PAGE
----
Firms in building sector on brink
Complaining about the persistent dearth of work in construction, many of the island’s ready mix concrete and block suppliers and building contractors said they were sinking under the weight of a struggling industry.
The businesses added that they were having a hard time keeping their workers employed, with some torn between severing employees and holding on, hoping that things would improve before they go under.
Investigations by Barbados TODAY yesterday afternoon revealed a group of firms desperate for a turnaround in the construction sector and barely able to make ends meet.
At Lewis Concrete Mix at Tichbourne, Howells Cross Road, St Michael, business has crawled to a virtual stop, Managing Director Vernon Lewis said.
He has kept his doors open for the time being but he was not sure how long he could hold on. In the meantime, he has had cut the work week.
“It isn’t no full week no more because there isn’t enough work out there . . . I don’t know what is going to happen soon because I think we at the bottom right now . . . I don’t think we could go much further. Anything further, the doors gine got tuh shut,” Lewis said.
Emphasizing the difficult road his company has had to travel, the businessman explained that his firm was approaching the point of no return.
Among his greatest concerns was the fate of the many unskilled workers who depend on his sector of the construction industry for a living.
“They don’t have a trade, but they could do little things like probably help drive a Bobcat, load this, or do that or clean a truck . . . There are very many offshoots in this sector, it is unbelievable.
“I don’t know how much further we can go, cause yuh been holding tight and injecting money into yuh business . . . all yuh savings, so yuh soon at the end uh de road,” Lewis lamented.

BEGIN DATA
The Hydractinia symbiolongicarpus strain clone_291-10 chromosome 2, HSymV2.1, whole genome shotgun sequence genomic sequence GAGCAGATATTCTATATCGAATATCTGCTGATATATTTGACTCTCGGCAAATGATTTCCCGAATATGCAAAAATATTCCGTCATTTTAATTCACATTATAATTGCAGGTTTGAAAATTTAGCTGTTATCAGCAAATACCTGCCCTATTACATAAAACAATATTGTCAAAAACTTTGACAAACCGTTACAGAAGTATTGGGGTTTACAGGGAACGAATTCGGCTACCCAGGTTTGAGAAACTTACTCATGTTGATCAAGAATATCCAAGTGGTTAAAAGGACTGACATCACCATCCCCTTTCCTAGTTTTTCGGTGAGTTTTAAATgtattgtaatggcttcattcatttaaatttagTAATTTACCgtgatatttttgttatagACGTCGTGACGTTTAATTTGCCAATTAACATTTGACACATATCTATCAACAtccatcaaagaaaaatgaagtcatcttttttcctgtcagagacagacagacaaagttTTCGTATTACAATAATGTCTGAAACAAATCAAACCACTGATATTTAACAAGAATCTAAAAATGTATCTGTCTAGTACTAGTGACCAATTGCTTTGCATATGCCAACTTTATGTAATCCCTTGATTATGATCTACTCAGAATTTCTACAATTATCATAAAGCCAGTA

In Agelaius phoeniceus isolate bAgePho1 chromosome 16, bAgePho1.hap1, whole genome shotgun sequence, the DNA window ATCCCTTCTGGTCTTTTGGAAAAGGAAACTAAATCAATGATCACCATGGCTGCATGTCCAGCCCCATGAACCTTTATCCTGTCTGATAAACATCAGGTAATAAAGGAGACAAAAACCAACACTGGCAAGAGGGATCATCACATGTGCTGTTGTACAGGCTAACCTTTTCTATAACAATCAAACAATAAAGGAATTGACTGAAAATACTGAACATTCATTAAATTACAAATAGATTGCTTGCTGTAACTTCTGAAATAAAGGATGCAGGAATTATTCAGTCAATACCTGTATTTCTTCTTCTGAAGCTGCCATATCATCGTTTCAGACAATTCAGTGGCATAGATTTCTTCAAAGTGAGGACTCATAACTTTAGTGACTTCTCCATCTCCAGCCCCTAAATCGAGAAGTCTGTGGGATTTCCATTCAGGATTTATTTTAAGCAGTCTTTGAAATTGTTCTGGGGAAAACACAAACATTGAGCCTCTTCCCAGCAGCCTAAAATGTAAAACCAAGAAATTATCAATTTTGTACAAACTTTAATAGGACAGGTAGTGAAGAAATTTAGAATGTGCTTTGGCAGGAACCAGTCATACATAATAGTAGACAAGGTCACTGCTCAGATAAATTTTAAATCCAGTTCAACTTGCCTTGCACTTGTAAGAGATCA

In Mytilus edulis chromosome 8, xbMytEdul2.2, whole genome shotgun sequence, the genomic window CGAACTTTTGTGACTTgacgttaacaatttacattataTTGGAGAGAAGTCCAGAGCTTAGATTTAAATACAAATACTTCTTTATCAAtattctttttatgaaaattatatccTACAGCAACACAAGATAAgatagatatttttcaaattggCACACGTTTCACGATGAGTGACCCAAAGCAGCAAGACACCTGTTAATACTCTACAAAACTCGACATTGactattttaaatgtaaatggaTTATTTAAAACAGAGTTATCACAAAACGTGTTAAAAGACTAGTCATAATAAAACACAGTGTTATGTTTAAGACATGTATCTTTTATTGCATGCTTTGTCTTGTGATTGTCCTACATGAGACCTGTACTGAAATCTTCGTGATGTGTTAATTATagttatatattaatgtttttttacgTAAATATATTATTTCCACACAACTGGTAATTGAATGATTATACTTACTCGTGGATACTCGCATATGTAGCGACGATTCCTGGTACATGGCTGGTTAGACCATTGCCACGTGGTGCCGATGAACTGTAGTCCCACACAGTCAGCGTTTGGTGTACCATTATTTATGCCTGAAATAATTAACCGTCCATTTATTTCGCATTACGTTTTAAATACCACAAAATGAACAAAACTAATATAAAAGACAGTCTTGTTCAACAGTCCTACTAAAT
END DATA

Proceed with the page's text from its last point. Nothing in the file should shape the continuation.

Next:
“One time yuh used to hold a guy and at least give him five days rather than seven cause you were at a peak where you used to work every day; then you work down to five . . . and now you just trying to give him a three-day [week]. If you keep him ‘round de place you still got to pay national insurance for him which you aint really got. Yuh aint getting nuh money coming in, so yuh can’t keep them around now,” he stressed.
Lewis did not anticipate benefitting from the array of planned Government capital projects, predicting that larger businesses would get the contracts. Still, he was hoping that some of it would trickle down to the “small man”.
Meanwhile, a top executive of one of the island’s major concrete suppliers also lamented the stagnation that has hit the industry. The executive, who did not want to be identified, pointed out that the torpidity had sparked a fierce competition war among counterpart businesses.
One of the country’s leading construction entities, Rayside Construction, has also been feeling the impact of the sluggishness that is threating to chock the sector.
Spokesman Herbert Harewood acknowledged that jobs were scarce due to the downturn in construction.
However, it was not all doom as the construction stakeholders all agreed that they were benefitting from the fall in cement prices.
Chairman of one of the biggest consumers of concrete, Innotech Services Limited, Anthony Tony Dasilva, told Barbados TODAY his company had been enjoying the trickle down savings since the price of cement began to drop late last year.
These sentiments were echoed by the executives with whom Barbados TODAY spoke, as well as an official source at CEMIX at Bless Bess, St Peter, one of the largest suppliers of ready mix concrete here.
While many of the stakeholders cried out for work, the Central Bank of Barbados said in its second-quarter Economic Review 2016, that “construction activity is estimated to have expanded by about two per cent, based on available indicators such as imports of construction materials, employment in the sector and construction projects currently underway.